Volume 1817
Georges Dodds'
The Ape-Man: his Kith and Kin
A collection of texts which prepared the advent of Tarzan of the Apes by Edgar Rice Burroughs

A Frenchman and a Dutchman in the Kingdom of Apes

Pieter de la Court


Pieter de la Court (1618-1685) was a Dutch economist and businessman. He pioneered modern thinking about the economic importance of free competition and was an uncompromising advocate of the republican form of government. From Wikipedia, more here.

Link to Tarzan of the Apes

Honesty doesn't always pay when visiting a simian society
  • Personal research
  • Edition(s) used

  • Pieter de la Court. 1703. "Fable II. "A Frenchman and a Dutchman in the Kingdom of Apes." p. 7-10. In: Fables Moral and Political, with Large Explications. Translated from the Dutch. London: n.p.
  • Originally:

  • Pieter de la Court. 1685. Sinryke fabulen, verklaart en toegepast tot alderley zeede-lessen, dienstig om waargenomen te werden in het menschelijke en burgerlijke leeven.
    Text from Eighteenth Century Collections Online (ECCO).

    Modifications to the text

  • Tedious theological/moral explication omitted.

  • Fable II.
    A Frenchman and a Dutchman in the Kingdom of Apes.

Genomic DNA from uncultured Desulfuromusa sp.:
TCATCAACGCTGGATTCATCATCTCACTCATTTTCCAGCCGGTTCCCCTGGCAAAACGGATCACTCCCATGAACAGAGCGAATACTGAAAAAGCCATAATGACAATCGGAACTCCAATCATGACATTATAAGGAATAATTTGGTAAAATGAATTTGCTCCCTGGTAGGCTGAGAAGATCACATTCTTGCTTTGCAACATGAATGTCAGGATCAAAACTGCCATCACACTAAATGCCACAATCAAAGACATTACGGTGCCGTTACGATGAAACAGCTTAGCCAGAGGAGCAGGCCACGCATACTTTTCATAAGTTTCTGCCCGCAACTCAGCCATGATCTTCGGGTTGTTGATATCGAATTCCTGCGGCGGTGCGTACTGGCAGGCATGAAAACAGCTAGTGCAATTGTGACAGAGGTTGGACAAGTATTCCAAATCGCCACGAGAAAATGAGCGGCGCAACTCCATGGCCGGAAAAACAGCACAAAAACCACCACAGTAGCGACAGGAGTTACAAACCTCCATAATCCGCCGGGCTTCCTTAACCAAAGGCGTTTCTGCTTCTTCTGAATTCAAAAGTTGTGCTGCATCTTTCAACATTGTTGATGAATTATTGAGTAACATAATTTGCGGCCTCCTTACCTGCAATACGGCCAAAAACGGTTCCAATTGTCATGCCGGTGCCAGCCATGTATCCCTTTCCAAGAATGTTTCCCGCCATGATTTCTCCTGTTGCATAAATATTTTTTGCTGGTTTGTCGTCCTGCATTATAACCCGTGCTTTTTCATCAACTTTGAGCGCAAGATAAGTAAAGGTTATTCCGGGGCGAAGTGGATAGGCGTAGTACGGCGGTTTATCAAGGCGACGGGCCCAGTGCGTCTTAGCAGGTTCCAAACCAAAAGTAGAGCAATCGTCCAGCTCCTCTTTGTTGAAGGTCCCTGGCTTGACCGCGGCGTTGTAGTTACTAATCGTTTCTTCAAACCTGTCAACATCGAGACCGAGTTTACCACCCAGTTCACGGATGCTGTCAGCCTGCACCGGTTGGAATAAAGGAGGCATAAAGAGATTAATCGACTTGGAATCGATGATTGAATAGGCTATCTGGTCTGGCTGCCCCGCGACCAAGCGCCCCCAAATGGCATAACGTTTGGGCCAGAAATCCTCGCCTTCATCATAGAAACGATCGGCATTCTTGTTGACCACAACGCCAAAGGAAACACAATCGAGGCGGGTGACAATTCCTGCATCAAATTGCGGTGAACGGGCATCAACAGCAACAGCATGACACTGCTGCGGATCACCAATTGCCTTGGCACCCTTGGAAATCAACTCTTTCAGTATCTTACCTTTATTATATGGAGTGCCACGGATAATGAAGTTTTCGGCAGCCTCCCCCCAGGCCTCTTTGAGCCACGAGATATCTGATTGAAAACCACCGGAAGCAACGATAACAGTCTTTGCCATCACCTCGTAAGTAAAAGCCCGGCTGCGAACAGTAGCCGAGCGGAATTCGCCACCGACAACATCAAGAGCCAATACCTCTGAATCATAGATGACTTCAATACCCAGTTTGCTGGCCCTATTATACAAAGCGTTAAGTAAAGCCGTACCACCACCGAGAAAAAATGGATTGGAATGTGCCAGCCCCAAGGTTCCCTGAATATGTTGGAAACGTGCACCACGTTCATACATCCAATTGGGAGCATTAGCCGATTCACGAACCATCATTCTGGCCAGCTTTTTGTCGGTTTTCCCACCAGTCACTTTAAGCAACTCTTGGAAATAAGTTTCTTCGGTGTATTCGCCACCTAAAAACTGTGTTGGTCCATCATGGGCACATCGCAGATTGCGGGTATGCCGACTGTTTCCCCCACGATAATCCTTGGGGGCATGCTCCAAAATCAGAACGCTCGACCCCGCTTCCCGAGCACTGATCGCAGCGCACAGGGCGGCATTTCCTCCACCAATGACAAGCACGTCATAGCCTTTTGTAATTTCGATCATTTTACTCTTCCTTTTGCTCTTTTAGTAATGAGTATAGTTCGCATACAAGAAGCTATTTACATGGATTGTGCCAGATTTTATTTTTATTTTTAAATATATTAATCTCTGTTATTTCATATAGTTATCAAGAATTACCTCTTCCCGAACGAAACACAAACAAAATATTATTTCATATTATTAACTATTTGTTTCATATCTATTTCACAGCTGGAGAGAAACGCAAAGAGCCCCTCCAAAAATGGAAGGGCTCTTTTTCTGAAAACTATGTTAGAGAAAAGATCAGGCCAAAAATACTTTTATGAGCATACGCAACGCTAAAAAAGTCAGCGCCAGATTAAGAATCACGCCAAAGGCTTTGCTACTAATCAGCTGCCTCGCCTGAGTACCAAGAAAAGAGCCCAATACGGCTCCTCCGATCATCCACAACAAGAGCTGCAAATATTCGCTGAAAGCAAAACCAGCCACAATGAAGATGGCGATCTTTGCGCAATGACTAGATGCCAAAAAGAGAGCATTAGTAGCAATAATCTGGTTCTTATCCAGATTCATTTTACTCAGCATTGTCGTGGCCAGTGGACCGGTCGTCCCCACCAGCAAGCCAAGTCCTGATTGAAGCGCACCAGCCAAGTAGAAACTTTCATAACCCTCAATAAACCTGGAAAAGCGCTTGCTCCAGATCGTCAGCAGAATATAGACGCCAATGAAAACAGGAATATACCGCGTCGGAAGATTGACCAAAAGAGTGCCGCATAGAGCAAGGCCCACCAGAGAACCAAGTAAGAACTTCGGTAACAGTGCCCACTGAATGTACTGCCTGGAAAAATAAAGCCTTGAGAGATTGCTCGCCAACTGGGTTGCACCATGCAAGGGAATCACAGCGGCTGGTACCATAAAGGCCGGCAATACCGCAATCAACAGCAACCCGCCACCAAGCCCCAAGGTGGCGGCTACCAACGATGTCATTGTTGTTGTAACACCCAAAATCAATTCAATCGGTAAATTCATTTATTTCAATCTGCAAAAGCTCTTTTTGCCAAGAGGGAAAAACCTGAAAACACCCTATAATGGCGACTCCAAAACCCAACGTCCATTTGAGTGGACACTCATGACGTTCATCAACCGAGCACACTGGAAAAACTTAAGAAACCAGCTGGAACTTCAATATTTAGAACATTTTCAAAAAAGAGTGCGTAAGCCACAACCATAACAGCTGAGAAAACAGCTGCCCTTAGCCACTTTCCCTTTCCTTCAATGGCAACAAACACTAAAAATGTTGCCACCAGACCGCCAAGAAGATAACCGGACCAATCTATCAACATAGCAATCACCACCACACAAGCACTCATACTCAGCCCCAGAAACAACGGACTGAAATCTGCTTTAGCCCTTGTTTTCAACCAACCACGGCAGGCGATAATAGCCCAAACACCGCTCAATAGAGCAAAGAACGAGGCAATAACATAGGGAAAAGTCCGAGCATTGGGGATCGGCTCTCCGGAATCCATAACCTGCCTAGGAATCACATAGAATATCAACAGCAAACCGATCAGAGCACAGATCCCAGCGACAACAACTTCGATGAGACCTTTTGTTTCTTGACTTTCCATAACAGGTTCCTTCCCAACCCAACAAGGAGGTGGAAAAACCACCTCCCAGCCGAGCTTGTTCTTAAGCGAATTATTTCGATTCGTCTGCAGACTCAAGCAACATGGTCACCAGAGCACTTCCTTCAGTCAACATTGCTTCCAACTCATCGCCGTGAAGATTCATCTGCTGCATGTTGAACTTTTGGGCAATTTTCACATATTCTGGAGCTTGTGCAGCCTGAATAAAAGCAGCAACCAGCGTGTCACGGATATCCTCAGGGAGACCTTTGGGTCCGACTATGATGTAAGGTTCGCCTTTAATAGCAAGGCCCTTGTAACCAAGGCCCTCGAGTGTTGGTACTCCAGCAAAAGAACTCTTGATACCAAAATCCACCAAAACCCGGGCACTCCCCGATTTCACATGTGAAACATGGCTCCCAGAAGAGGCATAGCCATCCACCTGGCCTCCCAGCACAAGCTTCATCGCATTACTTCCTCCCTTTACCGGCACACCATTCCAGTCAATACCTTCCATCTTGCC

A Frenchman and a Dutchman, who were traveling together to see foreign countries, happened at length to arrive in a land unknown to all geographers, and inhabited only by apes. The king of the apes, hearing of their arrival, sent and invited them to court; where, to shew them the great state, and pomp he lived in, he made a great ball, to receive them: When that entertainment was over, he desired them to ride out to a hunting, with the greatest lords of the land, and chieftest of his courtiers: the horses, the hounds, the hawks, and all the other equipage for hunting, were all in the greatest order imaginable; in short, when they had killed game enough, and that the sport was over, they fell to eating, drinking, swearing, cursing, gaming, whoring, talking lewdly, and other excesses, insomuch that one of the foreigners, who had often seen the like in his own country, presently concluded that they were got into the land of apes, and not into a country inhabited by rational creatures. The king of the apes, who in all these debaucheries surpassed, or at least was flattered to do so, by all his subjects, took these strangers aside, and asked them, the Frenchman first, how he liked his court and way of living; the insinuating Frenchman, perceiving the vanity of the ape, resolved to suit his answer accordingly, and therefore told him, that he was astonished at the great prudence, courage, and eloquence, which he had observed in all his subjects, but that those, and all other excellencies, were more conspicuous in his royal person and that he believed he had made choice of the wisest council on the Earth; that their way of dressing, and eating, surpassed all that had been seen elsewhere: that the horses, hawks, and hounds, of his country were not to be matched; but above all, that the ladies were passing fair, and that in short he fancied himself to be arrived in an earthly paradise, and that his whole ambition was to be admitted into the number of his Majesty's most humble slaves. The Frenchman's answer so pleased the king, that he immediately appointed him to be one of his privy council, and settled a considerable pension on him during life. It came next to the Dutchman's turn to answer the same question; but he, in whose country those ways of living were always discountenanced, not being accustomed to flatter and lye, nor considering that when a man's misfortune has thrown him into a land of apes, he ought in prudence to comply with the customs of it, thought he should gain more honour by telling the plain truth of the matter, that the Frenchman had done by his fulsome flattery: he therefore roundly told the ape, that he had not seen the least pattern of good government in his whole court, and that all his country had presented him with nothing but a scene of lewdness and debauchery; that he plainly saw that apes were nothing but apes, and all their actions apish; and that there was no comparison between their ways of living, and those of rational creatures. This answer of the plain dealing Dutchman so highly incensed the high and mighty ape and his council, that they treated him as an enemy to their country, and put him to death. Upon this the Frenchman, the more to ingratiate himself in their favour, justified the proceedings of the king and council against his fellow-traveller, declaring he had deservedly suffered for his rashness.



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